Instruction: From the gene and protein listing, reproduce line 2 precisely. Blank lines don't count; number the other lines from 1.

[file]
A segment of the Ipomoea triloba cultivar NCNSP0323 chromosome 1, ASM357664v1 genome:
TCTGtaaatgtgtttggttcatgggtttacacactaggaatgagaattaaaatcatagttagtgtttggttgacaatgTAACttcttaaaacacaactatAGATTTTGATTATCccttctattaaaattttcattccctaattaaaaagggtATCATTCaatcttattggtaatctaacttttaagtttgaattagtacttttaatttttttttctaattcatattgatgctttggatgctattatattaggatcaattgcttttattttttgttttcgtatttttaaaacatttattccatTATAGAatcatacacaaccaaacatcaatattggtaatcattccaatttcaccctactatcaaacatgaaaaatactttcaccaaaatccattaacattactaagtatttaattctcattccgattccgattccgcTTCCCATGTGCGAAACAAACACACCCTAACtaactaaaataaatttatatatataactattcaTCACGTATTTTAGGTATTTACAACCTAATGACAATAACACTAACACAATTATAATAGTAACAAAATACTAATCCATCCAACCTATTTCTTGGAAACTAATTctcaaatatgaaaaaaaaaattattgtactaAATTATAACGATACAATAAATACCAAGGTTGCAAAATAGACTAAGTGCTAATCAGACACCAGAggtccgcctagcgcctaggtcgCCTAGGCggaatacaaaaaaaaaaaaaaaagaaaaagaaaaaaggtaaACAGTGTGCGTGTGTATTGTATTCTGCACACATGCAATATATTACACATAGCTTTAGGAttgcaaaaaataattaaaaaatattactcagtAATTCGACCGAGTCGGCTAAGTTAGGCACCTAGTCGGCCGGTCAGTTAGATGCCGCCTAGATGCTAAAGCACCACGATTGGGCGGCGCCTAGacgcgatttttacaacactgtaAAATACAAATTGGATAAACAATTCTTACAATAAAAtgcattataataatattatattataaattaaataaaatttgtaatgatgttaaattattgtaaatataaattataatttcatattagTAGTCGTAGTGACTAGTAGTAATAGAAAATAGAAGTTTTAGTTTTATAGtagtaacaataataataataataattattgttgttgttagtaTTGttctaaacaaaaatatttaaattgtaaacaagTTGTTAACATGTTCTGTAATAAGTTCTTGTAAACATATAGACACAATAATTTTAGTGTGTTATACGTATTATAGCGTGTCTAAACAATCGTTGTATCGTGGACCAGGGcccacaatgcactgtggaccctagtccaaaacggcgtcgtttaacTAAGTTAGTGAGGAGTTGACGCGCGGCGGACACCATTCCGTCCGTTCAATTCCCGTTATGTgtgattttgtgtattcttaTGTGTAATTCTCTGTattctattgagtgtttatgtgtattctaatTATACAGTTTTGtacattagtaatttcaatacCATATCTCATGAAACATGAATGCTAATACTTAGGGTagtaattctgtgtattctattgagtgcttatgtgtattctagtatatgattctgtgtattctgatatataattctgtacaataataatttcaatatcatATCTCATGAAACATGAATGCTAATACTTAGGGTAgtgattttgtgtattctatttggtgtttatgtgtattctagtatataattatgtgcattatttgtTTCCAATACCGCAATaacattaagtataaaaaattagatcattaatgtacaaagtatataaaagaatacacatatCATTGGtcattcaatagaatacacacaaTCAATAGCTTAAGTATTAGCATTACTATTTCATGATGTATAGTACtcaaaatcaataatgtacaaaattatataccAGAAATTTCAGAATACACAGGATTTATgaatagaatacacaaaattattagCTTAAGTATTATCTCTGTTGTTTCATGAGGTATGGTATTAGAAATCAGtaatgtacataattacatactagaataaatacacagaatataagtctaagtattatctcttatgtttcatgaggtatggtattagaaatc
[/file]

TCTGtaaatgtgtttggttcatgggtttacacactaggaatgagaattaaaatcatagttagtgtttggttgacaatgTAACttcttaaaacacaactatAGATTTTGATTATCccttctattaaaattttcattccctaattaaaaagggtATCATTCaatcttattggtaatctaacttttaagtttgaattagtacttttaatttttttttctaattcatattgatgctttggatgctattatattaggatcaattgcttttattttttgttttcgtatttttaaaacatttattccatTATAGAatcatacacaaccaaacatcaatattggtaatcattccaatttcaccctactatcaaacatgaaaaatactttcaccaaaatccattaacattactaagtatttaattctcattccgattccgattccgcTTCCCATGTGCGAAACAAACACACCCTAACtaactaaaataaatttatatatataactattcaTCACGTATTTTAGGTATTTACAACCTAATGACAATAACACTAACACAATTATAATAGTAACAAAATACTAATCCATCCAACCTATTTCTTGGAAACTAATTctcaaatatgaaaaaaaaaattattgtactaAATTATAACGATACAATAAATACCAAGGTTGCAAAATAGACTAAGTGCTAATCAGACACCAGAggtccgcctagcgcctaggtcgCCTAGGCggaatacaaaaaaaaaaaaaaaagaaaaagaaaaaaggtaaACAGTGTGCGTGTGTATTGTATTCTGCACACATGCAATATATTACACATAGCTTTAGGAttgcaaaaaataattaaaaaatattactcagtAATTCGACCGAGTCGGCTAAGTTAGGCACCTAGTCGGCCGGTCAGTTAGATGCCGCCTAGATGCTAAAGCACCACGATTGGGCGGCGCCTAGacgcgatttttacaacactgtaAAATACAAATTGGATAAACAATTCTTACAATAAAAtgcattataataatattatattataaattaaataaaatttgtaatgatgttaaattattgtaaatataaattataatttcatattagTAGTCGTAGTGACTAGTAGTAATAGAAAATAGAAGTTTTAGTTTTATAGtagtaacaataataataataataattattgttgttgttagtaTTGttctaaacaaaaatatttaaattgtaaacaagTTGTTAACATGTTCTGTAATAAGTTCTTGTAAACATATAGACACAATAATTTTAGTGTGTTATACGTATTATAGCGTGTCTAAACAATCGTTGTATCGTGGACCAGGGcccacaatgcactgtggaccctagtccaaaacggcgtcgtttaacTAAGTTAGTGAGGAGTTGACGCGCGGCGGACACCATTCCGTCCGTTCAATTCCCGTTATGTgtgattttgtgtattcttaTGTGTAATTCTCTGTattctattgagtgtttatgtgtattctaatTATACAGTTTTGtacattagtaatttcaatacCATATCTCATGAAACATGAATGCTAATACTTAGGGTagtaattctgtgtattctattgagtgcttatgtgtattctagtatatgattctgtgtattctgatatataattctgtacaataataatttcaatatcatATCTCATGAAACATGAATGCTAATACTTAGGGTAgtgattttgtgtattctatttggtgtttatgtgtattctagtatataattatgtgcattatttgtTTCCAATACCGCAATaacattaagtataaaaaattagatcattaatgtacaaagtatataaaagaatacacatatCATTGGtcattcaatagaatacacacaaTCAATAGCTTAAGTATTAGCATTACTATTTCATGATGTATAGTACtcaaaatcaataatgtacaaaattatataccAGAAATTTCAGAATACACAGGATTTATgaatagaatacacaaaattattagCTTAAGTATTATCTCTGTTGTTTCATGAGGTATGGTATTAGAAATCAGtaatgtacataattacatactagaataaatacacagaatataagtctaagtattatctcttatgtttcatgaggtatggtattagaaatc